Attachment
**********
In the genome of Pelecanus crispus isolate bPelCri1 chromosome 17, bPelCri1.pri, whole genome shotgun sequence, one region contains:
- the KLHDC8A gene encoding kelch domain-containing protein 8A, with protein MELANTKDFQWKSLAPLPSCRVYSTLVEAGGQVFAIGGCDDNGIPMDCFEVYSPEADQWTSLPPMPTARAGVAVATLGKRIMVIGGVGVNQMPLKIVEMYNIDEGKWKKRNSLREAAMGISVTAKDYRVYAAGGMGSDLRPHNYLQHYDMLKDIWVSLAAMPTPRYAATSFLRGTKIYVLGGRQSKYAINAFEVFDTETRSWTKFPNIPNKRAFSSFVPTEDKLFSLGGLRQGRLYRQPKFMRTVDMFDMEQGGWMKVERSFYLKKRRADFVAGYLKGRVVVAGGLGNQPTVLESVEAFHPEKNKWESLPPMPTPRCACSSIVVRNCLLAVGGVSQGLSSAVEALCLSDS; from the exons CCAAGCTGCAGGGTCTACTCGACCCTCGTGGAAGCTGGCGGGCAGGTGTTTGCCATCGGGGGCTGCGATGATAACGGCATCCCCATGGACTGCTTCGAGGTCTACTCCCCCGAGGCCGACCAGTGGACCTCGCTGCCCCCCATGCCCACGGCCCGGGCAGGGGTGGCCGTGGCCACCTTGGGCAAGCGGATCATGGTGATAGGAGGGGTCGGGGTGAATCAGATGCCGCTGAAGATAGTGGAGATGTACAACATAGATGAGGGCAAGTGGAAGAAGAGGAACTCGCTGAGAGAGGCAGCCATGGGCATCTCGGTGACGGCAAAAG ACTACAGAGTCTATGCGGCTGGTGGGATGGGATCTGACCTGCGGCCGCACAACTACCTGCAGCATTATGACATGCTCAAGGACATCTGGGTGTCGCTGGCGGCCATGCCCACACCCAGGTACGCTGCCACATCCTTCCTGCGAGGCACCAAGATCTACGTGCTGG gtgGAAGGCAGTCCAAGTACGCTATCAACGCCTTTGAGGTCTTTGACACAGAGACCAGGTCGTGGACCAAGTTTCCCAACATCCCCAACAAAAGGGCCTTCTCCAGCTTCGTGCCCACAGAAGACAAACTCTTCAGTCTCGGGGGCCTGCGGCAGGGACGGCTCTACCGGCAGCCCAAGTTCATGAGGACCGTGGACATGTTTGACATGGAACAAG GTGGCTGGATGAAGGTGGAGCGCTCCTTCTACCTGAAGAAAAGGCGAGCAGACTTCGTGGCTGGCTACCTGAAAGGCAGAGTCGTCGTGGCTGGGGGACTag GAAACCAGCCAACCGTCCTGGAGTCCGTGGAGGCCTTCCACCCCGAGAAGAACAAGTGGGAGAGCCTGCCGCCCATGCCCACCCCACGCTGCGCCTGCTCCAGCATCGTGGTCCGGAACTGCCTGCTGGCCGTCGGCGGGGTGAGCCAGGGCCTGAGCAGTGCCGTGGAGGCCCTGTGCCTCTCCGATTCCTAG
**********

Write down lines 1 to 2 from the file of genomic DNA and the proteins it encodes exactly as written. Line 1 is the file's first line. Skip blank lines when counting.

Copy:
In the genome of Pelecanus crispus isolate bPelCri1 chromosome 17, bPelCri1.pri, whole genome shotgun sequence, one region contains:
- the KLHDC8A gene encoding kelch domain-containing protein 8A, with protein MELANTKDFQWKSLAPLPSCRVYSTLVEAGGQVFAIGGCDDNGIPMDCFEVYSPEADQWTSLPPMPTARAGVAVATLGKRIMVIGGVGVNQMPLKIVEMYNIDEGKWKKRNSLREAAMGISVTAKDYRVYAAGGMGSDLRPHNYLQHYDMLKDIWVSLAAMPTPRYAATSFLRGTKIYVLGGRQSKYAINAFEVFDTETRSWTKFPNIPNKRAFSSFVPTEDKLFSLGGLRQGRLYRQPKFMRTVDMFDMEQGGWMKVERSFYLKKRRADFVAGYLKGRVVVAGGLGNQPTVLESVEAFHPEKNKWESLPPMPTPRCACSSIVVRNCLLAVGGVSQGLSSAVEALCLSDS; from the exons CCAAGCTGCAGGGTCTACTCGACCCTCGTGGAAGCTGGCGGGCAGGTGTTTGCCATCGGGGGCTGCGATGATAACGGCATCCCCATGGACTGCTTCGAGGTCTACTCCCCCGAGGCCGACCAGTGGACCTCGCTGCCCCCCATGCCCACGGCCCGGGCAGGGGTGGCCGTGGCCACCTTGGGCAAGCGGATCATGGTGATAGGAGGGGTCGGGGTGAATCAGATGCCGCTGAAGATAGTGGAGATGTACAACATAGATGAGGGCAAGTGGAAGAAGAGGAACTCGCTGAGAGAGGCAGCCATGGGCATCTCGGTGACGGCAAAAG ACTACAGAGTCTATGCGGCTGGTGGGATGGGATCTGACCTGCGGCCGCACAACTACCTGCAGCATTATGACATGCTCAAGGACATCTGGGTGTCGCTGGCGGCCATGCCCACACCCAGGTACGCTGCCACATCCTTCCTGCGAGGCACCAAGATCTACGTGCTGG gtgGAAGGCAGTCCAAGTACGCTATCAACGCCTTTGAGGTCTTTGACACAGAGACCAGGTCGTGGACCAAGTTTCCCAACATCCCCAACAAAAGGGCCTTCTCCAGCTTCGTGCCCACAGAAGACAAACTCTTCAGTCTCGGGGGCCTGCGGCAGGGACGGCTCTACCGGCAGCCCAAGTTCATGAGGACCGTGGACATGTTTGACATGGAACAAG GTGGCTGGATGAAGGTGGAGCGCTCCTTCTACCTGAAGAAAAGGCGAGCAGACTTCGTGGCTGGCTACCTGAAAGGCAGAGTCGTCGTGGCTGGGGGACTag GAAACCAGCCAACCGTCCTGGAGTCCGTGGAGGCCTTCCACCCCGAGAAGAACAAGTGGGAGAGCCTGCCGCCCATGCCCACCCCACGCTGCGCCTGCTCCAGCATCGTGGTCCGGAACTGCCTGCTGGCCGTCGGCGGGGTGAGCCAGGGCCTGAGCAGTGCCGTGGAGGCCCTGTGCCTCTCCGATTCCTAG